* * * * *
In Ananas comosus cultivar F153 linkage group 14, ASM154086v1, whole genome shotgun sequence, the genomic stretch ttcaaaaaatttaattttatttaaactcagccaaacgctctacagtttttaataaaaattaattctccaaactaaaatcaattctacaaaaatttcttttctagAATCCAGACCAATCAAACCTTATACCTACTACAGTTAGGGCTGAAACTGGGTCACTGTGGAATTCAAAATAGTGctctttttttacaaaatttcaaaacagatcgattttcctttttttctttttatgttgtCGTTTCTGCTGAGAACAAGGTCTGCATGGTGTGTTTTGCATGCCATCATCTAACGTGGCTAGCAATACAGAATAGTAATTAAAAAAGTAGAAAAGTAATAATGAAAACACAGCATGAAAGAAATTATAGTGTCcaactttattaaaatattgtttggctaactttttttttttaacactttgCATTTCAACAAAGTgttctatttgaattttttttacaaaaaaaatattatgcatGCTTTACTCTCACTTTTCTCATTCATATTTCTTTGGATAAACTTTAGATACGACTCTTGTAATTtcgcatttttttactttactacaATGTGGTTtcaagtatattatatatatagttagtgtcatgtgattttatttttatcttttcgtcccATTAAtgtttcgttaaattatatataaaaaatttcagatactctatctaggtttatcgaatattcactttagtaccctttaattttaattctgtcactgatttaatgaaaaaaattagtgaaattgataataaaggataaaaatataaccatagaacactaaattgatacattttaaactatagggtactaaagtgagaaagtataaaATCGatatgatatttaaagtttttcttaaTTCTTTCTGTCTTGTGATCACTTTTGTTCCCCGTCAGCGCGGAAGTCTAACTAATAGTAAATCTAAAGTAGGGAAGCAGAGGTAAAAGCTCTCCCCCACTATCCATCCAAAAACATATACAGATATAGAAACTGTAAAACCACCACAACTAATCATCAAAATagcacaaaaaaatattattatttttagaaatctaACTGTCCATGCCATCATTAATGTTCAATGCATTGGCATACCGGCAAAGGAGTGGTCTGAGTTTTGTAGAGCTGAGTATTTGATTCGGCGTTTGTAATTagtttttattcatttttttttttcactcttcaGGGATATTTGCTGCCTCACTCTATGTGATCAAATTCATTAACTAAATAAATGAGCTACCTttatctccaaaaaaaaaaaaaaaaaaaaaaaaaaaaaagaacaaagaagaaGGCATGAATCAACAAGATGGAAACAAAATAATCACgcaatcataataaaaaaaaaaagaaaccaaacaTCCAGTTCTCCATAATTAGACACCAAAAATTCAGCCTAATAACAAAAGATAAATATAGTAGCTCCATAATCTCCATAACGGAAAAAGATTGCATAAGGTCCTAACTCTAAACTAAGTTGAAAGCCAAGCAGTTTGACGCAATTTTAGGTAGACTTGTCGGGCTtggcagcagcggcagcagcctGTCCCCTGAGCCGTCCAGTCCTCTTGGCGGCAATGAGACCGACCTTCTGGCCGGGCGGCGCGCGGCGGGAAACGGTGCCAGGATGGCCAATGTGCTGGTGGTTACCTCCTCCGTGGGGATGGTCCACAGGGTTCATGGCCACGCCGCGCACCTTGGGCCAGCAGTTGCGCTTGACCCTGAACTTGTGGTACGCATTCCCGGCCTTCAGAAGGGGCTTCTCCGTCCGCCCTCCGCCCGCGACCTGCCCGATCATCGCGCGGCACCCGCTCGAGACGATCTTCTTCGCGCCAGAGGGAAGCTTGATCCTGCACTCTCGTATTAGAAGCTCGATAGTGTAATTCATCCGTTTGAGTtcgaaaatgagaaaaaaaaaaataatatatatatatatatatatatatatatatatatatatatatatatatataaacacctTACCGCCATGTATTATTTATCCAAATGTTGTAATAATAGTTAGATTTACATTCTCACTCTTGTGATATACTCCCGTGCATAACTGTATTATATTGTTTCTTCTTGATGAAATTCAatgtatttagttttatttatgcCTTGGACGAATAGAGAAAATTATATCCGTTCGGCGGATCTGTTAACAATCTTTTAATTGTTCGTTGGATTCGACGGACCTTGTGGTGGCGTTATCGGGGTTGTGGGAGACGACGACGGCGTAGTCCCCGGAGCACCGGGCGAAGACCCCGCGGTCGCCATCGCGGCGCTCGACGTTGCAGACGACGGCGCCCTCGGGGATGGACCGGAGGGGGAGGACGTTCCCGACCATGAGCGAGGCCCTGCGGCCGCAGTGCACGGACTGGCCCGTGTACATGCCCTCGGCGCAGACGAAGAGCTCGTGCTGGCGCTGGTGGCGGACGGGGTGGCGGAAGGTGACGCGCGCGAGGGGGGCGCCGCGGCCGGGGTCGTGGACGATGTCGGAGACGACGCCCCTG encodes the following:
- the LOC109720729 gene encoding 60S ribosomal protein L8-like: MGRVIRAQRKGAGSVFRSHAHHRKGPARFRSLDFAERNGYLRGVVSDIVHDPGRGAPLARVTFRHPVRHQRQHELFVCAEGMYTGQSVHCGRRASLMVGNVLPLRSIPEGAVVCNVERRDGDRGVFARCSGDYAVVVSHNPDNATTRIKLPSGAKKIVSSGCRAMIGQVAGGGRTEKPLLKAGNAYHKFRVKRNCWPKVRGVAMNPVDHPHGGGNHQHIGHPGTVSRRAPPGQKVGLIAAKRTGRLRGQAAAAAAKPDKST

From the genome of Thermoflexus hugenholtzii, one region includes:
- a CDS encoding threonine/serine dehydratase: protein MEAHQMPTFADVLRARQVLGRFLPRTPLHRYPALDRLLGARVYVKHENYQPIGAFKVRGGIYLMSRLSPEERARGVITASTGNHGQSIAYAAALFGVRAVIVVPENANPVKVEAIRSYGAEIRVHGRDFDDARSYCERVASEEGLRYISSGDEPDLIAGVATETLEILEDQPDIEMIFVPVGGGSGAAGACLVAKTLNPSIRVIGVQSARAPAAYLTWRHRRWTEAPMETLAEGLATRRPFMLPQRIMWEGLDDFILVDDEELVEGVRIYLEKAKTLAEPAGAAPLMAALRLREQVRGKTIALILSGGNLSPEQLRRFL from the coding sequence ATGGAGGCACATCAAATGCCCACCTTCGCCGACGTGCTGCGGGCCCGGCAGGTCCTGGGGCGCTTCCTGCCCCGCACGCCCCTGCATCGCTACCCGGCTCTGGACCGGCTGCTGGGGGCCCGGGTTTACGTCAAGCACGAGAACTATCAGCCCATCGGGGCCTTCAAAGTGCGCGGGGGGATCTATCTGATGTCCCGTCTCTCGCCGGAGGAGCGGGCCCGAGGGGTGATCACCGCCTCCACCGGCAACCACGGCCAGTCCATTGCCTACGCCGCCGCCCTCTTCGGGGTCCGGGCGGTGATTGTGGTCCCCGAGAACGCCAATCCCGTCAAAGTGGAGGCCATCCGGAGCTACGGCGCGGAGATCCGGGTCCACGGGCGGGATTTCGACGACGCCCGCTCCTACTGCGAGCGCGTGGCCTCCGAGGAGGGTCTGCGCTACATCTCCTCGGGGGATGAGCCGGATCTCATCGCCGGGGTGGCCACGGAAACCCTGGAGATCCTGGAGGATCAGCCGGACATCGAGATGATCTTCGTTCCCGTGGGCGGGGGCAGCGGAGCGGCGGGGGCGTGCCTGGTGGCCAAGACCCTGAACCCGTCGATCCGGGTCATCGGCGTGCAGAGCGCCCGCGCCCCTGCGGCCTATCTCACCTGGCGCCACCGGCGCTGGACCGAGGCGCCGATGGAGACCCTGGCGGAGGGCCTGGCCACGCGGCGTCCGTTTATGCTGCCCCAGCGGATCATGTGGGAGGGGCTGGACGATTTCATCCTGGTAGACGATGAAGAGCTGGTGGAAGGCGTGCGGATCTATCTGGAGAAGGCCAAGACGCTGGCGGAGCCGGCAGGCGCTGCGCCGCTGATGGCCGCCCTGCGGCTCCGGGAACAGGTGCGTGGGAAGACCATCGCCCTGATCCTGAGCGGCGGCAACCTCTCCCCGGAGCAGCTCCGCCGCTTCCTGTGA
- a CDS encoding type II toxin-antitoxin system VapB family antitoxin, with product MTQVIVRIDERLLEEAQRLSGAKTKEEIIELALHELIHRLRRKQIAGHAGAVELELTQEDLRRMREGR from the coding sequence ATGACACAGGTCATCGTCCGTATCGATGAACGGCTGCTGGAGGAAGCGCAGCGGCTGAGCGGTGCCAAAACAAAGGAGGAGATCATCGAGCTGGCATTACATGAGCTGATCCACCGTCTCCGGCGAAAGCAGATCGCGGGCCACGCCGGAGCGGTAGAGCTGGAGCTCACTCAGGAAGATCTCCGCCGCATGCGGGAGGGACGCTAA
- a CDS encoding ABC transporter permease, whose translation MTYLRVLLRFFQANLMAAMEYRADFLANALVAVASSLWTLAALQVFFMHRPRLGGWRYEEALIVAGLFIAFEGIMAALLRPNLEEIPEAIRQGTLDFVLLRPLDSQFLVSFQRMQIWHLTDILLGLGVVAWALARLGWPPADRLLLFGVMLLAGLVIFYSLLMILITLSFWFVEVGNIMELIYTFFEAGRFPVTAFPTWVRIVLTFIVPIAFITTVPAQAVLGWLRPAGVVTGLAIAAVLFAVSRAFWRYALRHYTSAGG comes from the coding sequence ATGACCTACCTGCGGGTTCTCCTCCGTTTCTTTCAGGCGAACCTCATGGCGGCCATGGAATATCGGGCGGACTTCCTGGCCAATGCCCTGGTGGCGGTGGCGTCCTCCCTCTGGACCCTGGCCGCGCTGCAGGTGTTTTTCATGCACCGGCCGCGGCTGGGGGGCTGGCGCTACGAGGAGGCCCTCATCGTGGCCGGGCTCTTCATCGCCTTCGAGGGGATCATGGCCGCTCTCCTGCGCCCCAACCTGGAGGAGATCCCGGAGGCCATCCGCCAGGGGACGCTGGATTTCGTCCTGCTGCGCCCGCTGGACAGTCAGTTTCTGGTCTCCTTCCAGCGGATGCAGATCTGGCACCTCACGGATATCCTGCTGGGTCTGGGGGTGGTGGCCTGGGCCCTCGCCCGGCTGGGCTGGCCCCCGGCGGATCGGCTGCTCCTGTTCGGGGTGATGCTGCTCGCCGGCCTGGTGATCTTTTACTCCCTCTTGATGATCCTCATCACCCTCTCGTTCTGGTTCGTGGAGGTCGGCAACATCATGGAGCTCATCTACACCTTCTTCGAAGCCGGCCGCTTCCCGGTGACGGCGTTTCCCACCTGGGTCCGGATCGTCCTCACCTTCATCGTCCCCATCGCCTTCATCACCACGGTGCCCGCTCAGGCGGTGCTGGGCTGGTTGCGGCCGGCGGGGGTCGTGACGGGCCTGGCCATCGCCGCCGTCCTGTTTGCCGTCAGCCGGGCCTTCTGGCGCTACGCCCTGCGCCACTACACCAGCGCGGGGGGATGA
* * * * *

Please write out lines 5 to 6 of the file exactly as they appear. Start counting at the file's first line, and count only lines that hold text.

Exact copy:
- a CDS encoding type II toxin-antitoxin system VapB family antitoxin, with product MTQVIVRIDERLLEEAQRLSGAKTKEEIIELALHELIHRLRRKQIAGHAGAVELELTQEDLRRMREGR from the coding sequence ATGACACAGGTCATCGTCCGTATCGATGAACGGCTGCTGGAGGAAGCGCAGCGGCTGAGCGGTGCCAAAACAAAGGAGGAGATCATCGAGCTGGCATTACATGAGCTGATCCACCGTCTCCGGCGAAAGCAGATCGCGGGCCACGCCGGAGCGGTAGAGCTGGAGCTCACTCAGGAAGATCTCCGCCGCATGCGGGAGGGACGCTAA
- a CDS encoding ABC transporter permease, whose translation MTYLRVLLRFFQANLMAAMEYRADFLANALVAVASSLWTLAALQVFFMHRPRLGGWRYEEALIVAGLFIAFEGIMAALLRPNLEEIPEAIRQGTLDFVLLRPLDSQFLVSFQRMQIWHLTDILLGLGVVAWALARLGWPPADRLLLFGVMLLAGLVIFYSLLMILITLSFWFVEVGNIMELIYTFFEAGRFPVTAFPTWVRIVLTFIVPIAFITTVPAQAVLGWLRPAGVVTGLAIAAVLFAVSRAFWRYALRHYTSAGG comes from the coding sequence ATGACCTACCTGCGGGTTCTCCTCCGTTTCTTTCAGGCGAACCTCATGGCGGCCATGGAATATCGGGCGGACTTCCTGGCCAATGCCCTGGTGGCGGTGGCGTCCTCCCTCTGGACCCTGGCCGCGCTGCAGGTGTTTTTCATGCACCGGCCGCGGCTGGGGGGCTGGCGCTACGAGGAGGCCCTCATCGTGGCCGGGCTCTTCATCGCCTTCGAGGGGATCATGGCCGCTCTCCTGCGCCCCAACCTGGAGGAGATCCCGGAGGCCATCCGCCAGGGGACGCTGGATTTCGTCCTGCTGCGCCCGCTGGACAGTCAGTTTCTGGTCTCCTTCCAGCGGATGCAGATCTGGCACCTCACGGATATCCTGCTGGGTCTGGGGGTGGTGGCCTGGGCCCTCGCCCGGCTGGGCTGGCCCCCGGCGGATCGGCTGCTCCTGTTCGGGGTGATGCTGCTCGCCGGCCTGGTGATCTTTTACTCCCTCTTGATGATCCTCATCACCCTCTCGTTCTGGTTCGTGGAGGTCGGCAACATCATGGAGCTCATCTACACCTTCTTCGAAGCCGGCCGCTTCCCGGTGACGGCGTTTCCCACCTGGGTCCGGATCGTCCTCACCTTCATCGTCCCCATCGCCTTCATCACCACGGTGCCCGCTCAGGCGGTGCTGGGCTGGTTGCGGCCGGCGGGGGTCGTGACGGGCCTGGCCATCGCCGCCGTCCTGTTTGCCGTCAGCCGGGCCTTCTGGCGCTACGCCCTGCGCCACTACACCAGCGCGGGGGGATGA